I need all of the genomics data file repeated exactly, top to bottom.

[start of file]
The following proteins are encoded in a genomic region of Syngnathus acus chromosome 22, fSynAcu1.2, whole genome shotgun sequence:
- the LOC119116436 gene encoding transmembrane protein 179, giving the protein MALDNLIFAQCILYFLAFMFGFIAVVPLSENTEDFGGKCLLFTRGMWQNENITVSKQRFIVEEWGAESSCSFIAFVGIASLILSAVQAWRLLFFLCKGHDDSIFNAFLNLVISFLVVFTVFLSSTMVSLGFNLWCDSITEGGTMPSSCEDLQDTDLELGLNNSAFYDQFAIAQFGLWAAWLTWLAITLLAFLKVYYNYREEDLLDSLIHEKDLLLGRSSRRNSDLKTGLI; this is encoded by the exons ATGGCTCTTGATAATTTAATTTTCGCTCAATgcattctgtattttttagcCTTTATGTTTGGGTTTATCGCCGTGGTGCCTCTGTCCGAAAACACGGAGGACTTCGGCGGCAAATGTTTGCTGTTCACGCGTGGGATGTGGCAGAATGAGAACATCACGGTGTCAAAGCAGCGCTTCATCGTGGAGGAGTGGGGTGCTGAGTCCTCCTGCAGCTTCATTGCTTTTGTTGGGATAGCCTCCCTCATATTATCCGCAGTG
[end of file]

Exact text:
The following proteins are encoded in a genomic region of Syngnathus acus chromosome 22, fSynAcu1.2, whole genome shotgun sequence:
- the LOC119116436 gene encoding transmembrane protein 179, giving the protein MALDNLIFAQCILYFLAFMFGFIAVVPLSENTEDFGGKCLLFTRGMWQNENITVSKQRFIVEEWGAESSCSFIAFVGIASLILSAVQAWRLLFFLCKGHDDSIFNAFLNLVISFLVVFTVFLSSTMVSLGFNLWCDSITEGGTMPSSCEDLQDTDLELGLNNSAFYDQFAIAQFGLWAAWLTWLAITLLAFLKVYYNYREEDLLDSLIHEKDLLLGRSSRRNSDLKTGLI; this is encoded by the exons ATGGCTCTTGATAATTTAATTTTCGCTCAATgcattctgtattttttagcCTTTATGTTTGGGTTTATCGCCGTGGTGCCTCTGTCCGAAAACACGGAGGACTTCGGCGGCAAATGTTTGCTGTTCACGCGTGGGATGTGGCAGAATGAGAACATCACGGTGTCAAAGCAGCGCTTCATCGTGGAGGAGTGGGGTGCTGAGTCCTCCTGCAGCTTCATTGCTTTTGTTGGGATAGCCTCCCTCATATTATCCGCAGTG